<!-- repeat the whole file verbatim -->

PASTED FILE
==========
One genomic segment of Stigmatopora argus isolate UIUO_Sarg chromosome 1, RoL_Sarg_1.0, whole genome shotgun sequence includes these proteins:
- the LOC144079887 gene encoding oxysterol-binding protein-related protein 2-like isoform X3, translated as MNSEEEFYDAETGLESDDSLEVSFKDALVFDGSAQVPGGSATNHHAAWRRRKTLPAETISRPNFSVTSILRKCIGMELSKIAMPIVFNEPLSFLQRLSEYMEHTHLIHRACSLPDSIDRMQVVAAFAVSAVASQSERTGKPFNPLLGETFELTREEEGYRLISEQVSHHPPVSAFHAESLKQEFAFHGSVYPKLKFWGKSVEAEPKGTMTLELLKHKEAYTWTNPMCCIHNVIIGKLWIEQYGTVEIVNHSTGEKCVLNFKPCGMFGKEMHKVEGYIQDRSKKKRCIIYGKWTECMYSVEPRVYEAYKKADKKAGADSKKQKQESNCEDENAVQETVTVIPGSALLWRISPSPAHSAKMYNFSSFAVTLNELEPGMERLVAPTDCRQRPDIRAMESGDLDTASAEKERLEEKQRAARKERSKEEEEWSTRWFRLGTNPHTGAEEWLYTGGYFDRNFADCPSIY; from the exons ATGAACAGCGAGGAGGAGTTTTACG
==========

One genomic segment of Stigmatopora argus isolate UIUO_Sarg chromosome 1, RoL_Sarg_1.0, whole genome shotgun sequence includes these proteins:
- the LOC144079887 gene encoding oxysterol-binding protein-related protein 2-like isoform X3, translated as MNSEEEFYDAETGLESDDSLEVSFKDALVFDGSAQVPGGSATNHHAAWRRRKTLPAETISRPNFSVTSILRKCIGMELSKIAMPIVFNEPLSFLQRLSEYMEHTHLIHRACSLPDSIDRMQVVAAFAVSAVASQSERTGKPFNPLLGETFELTREEEGYRLISEQVSHHPPVSAFHAESLKQEFAFHGSVYPKLKFWGKSVEAEPKGTMTLELLKHKEAYTWTNPMCCIHNVIIGKLWIEQYGTVEIVNHSTGEKCVLNFKPCGMFGKEMHKVEGYIQDRSKKKRCIIYGKWTECMYSVEPRVYEAYKKADKKAGADSKKQKQESNCEDENAVQETVTVIPGSALLWRISPSPAHSAKMYNFSSFAVTLNELEPGMERLVAPTDCRQRPDIRAMESGDLDTASAEKERLEEKQRAARKERSKEEEEWSTRWFRLGTNPHTGAEEWLYTGGYFDRNFADCPSIY; from the exons ATGAACAGCGAGGAGGAGTTTTACG